A surprise hero strikes: Five takeaways from the Clippers’ win over the Trail Blazers
More than 90 minutes before tipoff Saturday, the game operations staff began rehearsing for what was a designated home game for Portland. They turned the video boards ringing the court red with a Trail Blazers graphics package. They announced the starters.
The dry run also included a test of prerecorded audio that rang through the speakers inside HP Field House.
Had game operations seen the day’s updated injury report too?
Patrick Patterson and Rodney McGruder scored in the final minute to help the Clippers beat a red-hot Portland team 122-117 on Saturday.
Considering Kawhi Leonard didn’t play because of injury management of a sore left knee, Patrick Beverley was out too because of a sore left calf, and Paul George was removed from a three-point game with five minutes left in the fourth quarter because, as coach Doc Rivers put it, he had reached his minutes limit, it appeared likely that rehearsal would become reality.
The “Blazers win” drop never was heard from again, however. Not after a late surge by Clippers reserves, coupled with breakdowns by Portland’s starters, resulted in a 122-117 Clippers victory.
Here are five observations from the game:
1. The shock of the Clippers’ late comeback, which was completed with four reserves facing four Trail Blazers starters, wasn’t only that it happened but also that Rodney McGruder provided the go-ahead basket. McGruder’s highest value has been his perimeter defense and he’s struggled to gain a foothold within the bench rotation while enduring the worst-shooting season of his four-year career.
Seeking any sort of fix for his 39% field-goal shooting and 27% three-point shooting, McGruder hired shooting coach Chris Matthews during the NBA’s four-month hiatus and the two trained together for three weeks. They continued to talk once McGruder arrived in Orlando, as well, with what McGruder called positive results.
“I have seen a lot of progress from it, just little teaching habits,” McGruder said last month. “He just rewired the way that I learned how to shoot the ball. That was very beneficial.”
His reward for that work was knocking down a three-pointer with 26 seconds remaining for a 118-117 Clippers lead.
2. One of coach Doc Rivers’ critiques following Thursday’s victory was that the Clippers hadn’t kept track of Dallas’ shooters as often as they should. Those miscues helped the Mavericks made 17 three-pointers, one game after Phoenix made 17 from deep, as well. Saturday’s performance didn’t indicate the Clippers fully learned their lesson. Portland made 17 threes, shooting 39% from deep, and both Gary Trent Jr. and CJ McCollum made six apiece. Losing Trent was particularly surprising, given that his name was all over the scouting report after making 22 of 35 threes in his four previous games in Orlando.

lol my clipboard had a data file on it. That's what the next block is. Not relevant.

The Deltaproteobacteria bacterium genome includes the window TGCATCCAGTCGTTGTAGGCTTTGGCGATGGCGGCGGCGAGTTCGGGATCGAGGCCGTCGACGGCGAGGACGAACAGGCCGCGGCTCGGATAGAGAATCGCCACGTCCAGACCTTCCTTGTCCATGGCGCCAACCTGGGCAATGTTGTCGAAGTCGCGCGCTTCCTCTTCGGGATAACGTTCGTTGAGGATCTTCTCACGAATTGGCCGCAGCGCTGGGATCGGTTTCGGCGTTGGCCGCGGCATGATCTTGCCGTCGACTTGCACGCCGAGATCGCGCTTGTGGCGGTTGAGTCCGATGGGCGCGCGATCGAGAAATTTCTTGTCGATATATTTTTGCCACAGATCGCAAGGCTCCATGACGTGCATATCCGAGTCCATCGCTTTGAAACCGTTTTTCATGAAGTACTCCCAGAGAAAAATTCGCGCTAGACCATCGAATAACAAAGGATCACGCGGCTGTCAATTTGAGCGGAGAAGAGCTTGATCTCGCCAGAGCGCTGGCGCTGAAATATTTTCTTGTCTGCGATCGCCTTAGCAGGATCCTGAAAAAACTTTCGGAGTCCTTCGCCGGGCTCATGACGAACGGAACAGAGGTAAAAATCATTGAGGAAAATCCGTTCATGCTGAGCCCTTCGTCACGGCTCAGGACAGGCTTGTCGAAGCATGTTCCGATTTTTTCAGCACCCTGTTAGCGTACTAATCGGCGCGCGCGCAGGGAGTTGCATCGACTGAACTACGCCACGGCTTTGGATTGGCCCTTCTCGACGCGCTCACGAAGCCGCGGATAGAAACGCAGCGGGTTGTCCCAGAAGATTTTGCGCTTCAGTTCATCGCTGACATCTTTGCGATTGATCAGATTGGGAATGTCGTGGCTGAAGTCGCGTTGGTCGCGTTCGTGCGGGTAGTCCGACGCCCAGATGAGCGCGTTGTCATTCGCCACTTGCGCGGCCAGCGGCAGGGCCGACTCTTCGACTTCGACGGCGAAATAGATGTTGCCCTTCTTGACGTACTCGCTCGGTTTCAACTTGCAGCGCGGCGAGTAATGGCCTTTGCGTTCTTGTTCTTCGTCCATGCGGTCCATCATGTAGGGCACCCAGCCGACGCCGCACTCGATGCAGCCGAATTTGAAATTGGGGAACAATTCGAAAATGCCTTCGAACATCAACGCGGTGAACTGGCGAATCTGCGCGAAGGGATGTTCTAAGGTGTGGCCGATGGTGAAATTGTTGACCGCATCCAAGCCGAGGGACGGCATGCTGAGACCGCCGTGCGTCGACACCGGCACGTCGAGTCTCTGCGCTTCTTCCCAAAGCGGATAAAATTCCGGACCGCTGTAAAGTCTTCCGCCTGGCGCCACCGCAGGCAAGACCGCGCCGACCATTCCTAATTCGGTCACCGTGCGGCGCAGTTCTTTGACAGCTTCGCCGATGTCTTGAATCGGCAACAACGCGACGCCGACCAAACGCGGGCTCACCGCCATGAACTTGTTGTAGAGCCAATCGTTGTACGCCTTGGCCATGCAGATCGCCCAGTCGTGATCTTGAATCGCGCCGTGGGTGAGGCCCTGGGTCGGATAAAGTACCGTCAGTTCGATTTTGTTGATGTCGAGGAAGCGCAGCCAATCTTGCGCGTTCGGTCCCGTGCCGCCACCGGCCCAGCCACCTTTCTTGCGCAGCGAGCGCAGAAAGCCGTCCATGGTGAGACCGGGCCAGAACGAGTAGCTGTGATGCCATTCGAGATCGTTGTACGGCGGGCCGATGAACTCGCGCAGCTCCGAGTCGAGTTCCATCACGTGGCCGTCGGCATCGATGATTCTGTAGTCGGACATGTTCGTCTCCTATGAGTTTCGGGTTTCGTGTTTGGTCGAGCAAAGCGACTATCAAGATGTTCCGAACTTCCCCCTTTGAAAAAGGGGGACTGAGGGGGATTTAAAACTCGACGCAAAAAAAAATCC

For Rivers and assistant coach Rex Kalamian, the team’s defensive coordinator, the silver lining is that the returns of Leonard and Beverley will help patch the perimeter defense.
LeBron James, Anthony Davis, Montrezl Harrell and Lou Williams are among the finalists named for the annual NBA Awards.
3. One of the highlights of a free-flowing first quarter was the offensive fireworks of Lou Williams and Damian Lillard, who scored 12 points apiece in the quarter. The Clipper made all five shots he took. The Trail Blazer scored six points in the paint on slashing drives while also splashing a three-pointer from each wing.
If that start suggested a high-scoring duel was coming, it never materialized. Williams missed his next four shots and never reached the free-throw line, marking the first time since Dec. 19 against Houston — and only the third time this season — that Williams failed to score in the second half.
Lillard scored 10 points after the first quarter but only six after halftime, a victory for the Clippers’ at-times scrambling defense. Consider that during Lillard’s four previous seeding games, he’d scored an average of 19.5 points after halftime.
4. Shooting guard Landry Shamet shifted into the starting lineup because of Leonard’s absence and produced his highest-scoring game since Feb. 13 with 19 points. Shamet made three three-pointers, as many as he’d made in his previous four games combined, providing a floor-spacing complement to fellow reserve JaMychal Green, who has made 60% of his catch-and-shoot threes during the restart.
Shamet has made six of 24 three-pointers during seeding games. When Shamet’s shots weren’t falling Saturday, he didn’t settle for more. He slashed instead, creating six points at the rim. It was reminiscent of the way Shamet tried to create rhythm for himself Thursday by driving into Dallas’ 7-foot-2 Kristaps Porzingis and finishing with a layup.
“Doc got on me at halftime, told me to get going, it’s time to get going, play your game,” Shamet said. “I just wanted to leave my thumbprint on it and play the best I could.”
Jamal Murray scored 23 points in his first game of the NBA restart, and the Denver Nuggets beat the Utah Jazz 134-132 in two overtimes Saturday.
5. Beverley’s antics late in the fourth quarter following Lillard’s missed free throws with 18 seconds left led to much of the back-and-forth sniping that dominated the teams’ postgame comments.
“Pat is just loud all the time,” Rivers said. “He was great.”
In truth, Beverley’s most notable contribution likely occurred more than an hour before tipoff, when he took a step forward in his recovery from a sore left calf by participating in shooting drills and length-of-the-court sprints. Beverley injured himself in Tuesday’s loss against Phoenix and did not participate in pregame warmups Thursday.
Rivers has cautioned that the Clippers will be “very cautious” in managing Beverley’s return. The Clippers have three seeding games remaining before the first round of the postseason begins Aug. 17.
Go beyond the scoreboard
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